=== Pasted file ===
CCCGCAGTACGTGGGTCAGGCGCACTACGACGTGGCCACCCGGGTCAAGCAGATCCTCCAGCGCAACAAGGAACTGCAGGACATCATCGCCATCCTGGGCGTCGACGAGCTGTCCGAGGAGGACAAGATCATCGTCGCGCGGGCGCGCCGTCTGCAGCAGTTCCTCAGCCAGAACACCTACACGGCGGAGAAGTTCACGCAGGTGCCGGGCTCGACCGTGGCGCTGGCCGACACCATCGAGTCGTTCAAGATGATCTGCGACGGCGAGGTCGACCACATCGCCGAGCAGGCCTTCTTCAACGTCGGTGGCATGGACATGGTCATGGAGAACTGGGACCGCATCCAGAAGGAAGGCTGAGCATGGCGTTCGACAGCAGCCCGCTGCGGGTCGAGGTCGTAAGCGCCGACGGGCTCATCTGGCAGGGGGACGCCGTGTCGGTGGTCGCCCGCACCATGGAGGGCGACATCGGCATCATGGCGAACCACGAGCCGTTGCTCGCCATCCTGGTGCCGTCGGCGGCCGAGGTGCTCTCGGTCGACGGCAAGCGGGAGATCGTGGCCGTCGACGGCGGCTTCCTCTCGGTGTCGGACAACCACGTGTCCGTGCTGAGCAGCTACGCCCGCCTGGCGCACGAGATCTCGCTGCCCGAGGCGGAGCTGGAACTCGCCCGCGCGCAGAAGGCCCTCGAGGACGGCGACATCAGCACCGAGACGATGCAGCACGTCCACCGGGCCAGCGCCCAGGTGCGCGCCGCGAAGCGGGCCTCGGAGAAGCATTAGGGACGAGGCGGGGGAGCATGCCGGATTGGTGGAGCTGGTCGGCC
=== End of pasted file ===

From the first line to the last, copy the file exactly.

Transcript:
CCCGCAGTACGTGGGTCAGGCGCACTACGACGTGGCCACCCGGGTCAAGCAGATCCTCCAGCGCAACAAGGAACTGCAGGACATCATCGCCATCCTGGGCGTCGACGAGCTGTCCGAGGAGGACAAGATCATCGTCGCGCGGGCGCGCCGTCTGCAGCAGTTCCTCAGCCAGAACACCTACACGGCGGAGAAGTTCACGCAGGTGCCGGGCTCGACCGTGGCGCTGGCCGACACCATCGAGTCGTTCAAGATGATCTGCGACGGCGAGGTCGACCACATCGCCGAGCAGGCCTTCTTCAACGTCGGTGGCATGGACATGGTCATGGAGAACTGGGACCGCATCCAGAAGGAAGGCTGAGCATGGCGTTCGACAGCAGCCCGCTGCGGGTCGAGGTCGTAAGCGCCGACGGGCTCATCTGGCAGGGGGACGCCGTGTCGGTGGTCGCCCGCACCATGGAGGGCGACATCGGCATCATGGCGAACCACGAGCCGTTGCTCGCCATCCTGGTGCCGTCGGCGGCCGAGGTGCTCTCGGTCGACGGCAAGCGGGAGATCGTGGCCGTCGACGGCGGCTTCCTCTCGGTGTCGGACAACCACGTGTCCGTGCTGAGCAGCTACGCCCGCCTGGCGCACGAGATCTCGCTGCCCGAGGCGGAGCTGGAACTCGCCCGCGCGCAGAAGGCCCTCGAGGACGGCGACATCAGCACCGAGACGATGCAGCACGTCCACCGGGCCAGCGCCCAGGTGCGCGCCGCGAAGCGGGCCTCGGAGAAGCATTAGGGACGAGGCGGGGGAGCATGCCGGATTGGTGGAGCTGGTCGGCC